This is my experience with Representative John Conyers, Jr.
As an intern in his office in 1986, I experienced him as a kind and gentle soul, who believed deeply in the equality of all people, and worked every day to advance that equality.
It was a largely African-American staff (for a largely African-American district), and I, the son of an Irish immigrant mother who was a maid, and a first-generation Irish-American father who was a public school building custodian, was treated so kindly by everyone there.
I spoke to Rosa Parks in the Detroit office every morning. Conyers gave me more than the usual intern work, allowing me write a few floor speeches, to get a taste of policy research, and to interact with the lawyers on the staff.
It was a grim time for progressives, as it is today. Conyers stood as a beacon of hope at that time.
John Conyers, Jr. had served his country in the nightmarish Korean War, in the then recently integrated armed forces, and was deeply skeptical of the use of American military forces abroad.
Conyers was always a friend of the underdog, victims of violence and abuse, and the arts, especially jazz. He was close friends with Representative Tom Lantos, the only Holocaust survivor ever to serve in Congress; he was also one of the few original co-sponsors of the federal gay rights bill.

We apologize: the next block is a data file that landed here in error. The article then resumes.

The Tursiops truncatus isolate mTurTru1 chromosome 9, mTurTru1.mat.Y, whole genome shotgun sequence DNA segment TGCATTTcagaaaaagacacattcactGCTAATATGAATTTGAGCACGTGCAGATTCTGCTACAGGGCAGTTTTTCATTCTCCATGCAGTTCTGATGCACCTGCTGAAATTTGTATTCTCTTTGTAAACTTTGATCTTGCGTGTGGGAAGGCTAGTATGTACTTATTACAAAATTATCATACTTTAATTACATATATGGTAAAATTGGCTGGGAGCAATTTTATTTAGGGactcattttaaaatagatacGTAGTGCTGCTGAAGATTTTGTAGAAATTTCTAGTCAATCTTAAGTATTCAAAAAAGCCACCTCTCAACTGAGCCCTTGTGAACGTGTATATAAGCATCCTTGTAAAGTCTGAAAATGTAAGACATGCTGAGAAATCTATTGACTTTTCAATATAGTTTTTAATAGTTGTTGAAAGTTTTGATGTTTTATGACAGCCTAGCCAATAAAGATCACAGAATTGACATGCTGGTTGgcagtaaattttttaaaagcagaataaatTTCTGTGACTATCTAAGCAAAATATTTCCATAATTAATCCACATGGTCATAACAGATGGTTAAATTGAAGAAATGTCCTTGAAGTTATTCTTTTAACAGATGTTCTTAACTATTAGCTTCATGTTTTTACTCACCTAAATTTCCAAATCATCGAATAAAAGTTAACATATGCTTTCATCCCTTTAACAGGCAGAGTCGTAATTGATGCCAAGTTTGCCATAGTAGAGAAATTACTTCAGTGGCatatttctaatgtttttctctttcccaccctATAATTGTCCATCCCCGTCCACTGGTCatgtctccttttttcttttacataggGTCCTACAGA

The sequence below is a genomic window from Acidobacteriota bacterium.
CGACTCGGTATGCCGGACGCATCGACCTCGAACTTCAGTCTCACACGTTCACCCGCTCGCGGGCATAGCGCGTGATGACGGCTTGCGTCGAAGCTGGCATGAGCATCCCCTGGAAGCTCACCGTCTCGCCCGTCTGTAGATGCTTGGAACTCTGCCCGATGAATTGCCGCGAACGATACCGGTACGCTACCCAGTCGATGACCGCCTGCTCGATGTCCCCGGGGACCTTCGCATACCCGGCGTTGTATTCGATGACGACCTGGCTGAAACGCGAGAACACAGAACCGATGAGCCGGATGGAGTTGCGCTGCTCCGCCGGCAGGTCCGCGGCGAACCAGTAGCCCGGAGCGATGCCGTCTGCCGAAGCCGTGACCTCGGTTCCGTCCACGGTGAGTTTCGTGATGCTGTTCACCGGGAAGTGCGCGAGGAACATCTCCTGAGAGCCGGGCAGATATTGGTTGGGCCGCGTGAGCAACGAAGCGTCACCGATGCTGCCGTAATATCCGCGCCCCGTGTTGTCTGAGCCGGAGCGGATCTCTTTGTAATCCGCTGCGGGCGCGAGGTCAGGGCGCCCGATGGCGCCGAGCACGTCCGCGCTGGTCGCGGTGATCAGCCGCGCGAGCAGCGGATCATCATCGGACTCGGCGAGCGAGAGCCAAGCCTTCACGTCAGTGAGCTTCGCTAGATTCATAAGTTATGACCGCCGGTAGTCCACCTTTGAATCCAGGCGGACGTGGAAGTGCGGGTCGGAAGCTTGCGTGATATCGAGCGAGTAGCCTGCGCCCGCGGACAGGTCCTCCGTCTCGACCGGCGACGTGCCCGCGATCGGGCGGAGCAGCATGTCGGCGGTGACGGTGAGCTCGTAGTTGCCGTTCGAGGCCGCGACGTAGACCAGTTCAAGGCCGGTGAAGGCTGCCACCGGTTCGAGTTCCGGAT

Shortly after MLK’s assassination, Conyers filed a bill to make the birthday of the Rev. Dr. Martin Luther King, Jr. a national holiday. People laughed at him at the time. Conyers prevailed.
(During my time there, the national holiday was celebrated for the first time.)
Conyers was especially concerned with the long term unemployed and with the plight of prisoners.
He is the longest-serving member of the House of Representatives.
I, for one, would like to know more, before condemning such a human being, and before assuming all of the accusations are true.
They may yet prove true, but I would like to know more, and I would like him to be given the dignity of administrative due process. (He is not up for election for ten months.) Conyers, 88, deserves, and has earned through a lifetime of service to his country, at least that.
None of this excuses the behavior if it turns out to be true. But that being said, I do wonder whether, as a country, we might not need to return to seeing the greys in life, and not just the stark right and wrong absolutes that seem so appealing today. Maybe appreciating the very American life of John Conyers, Jr., yes, the ACCUSED John Conyers, Jr., would not be a bad place to start.
Maybe we can then learn about the life of his accuser. I hope we learn that she also has a valuable American, and human, story.
Then let’s take a brief respite, from our unbearable smugness.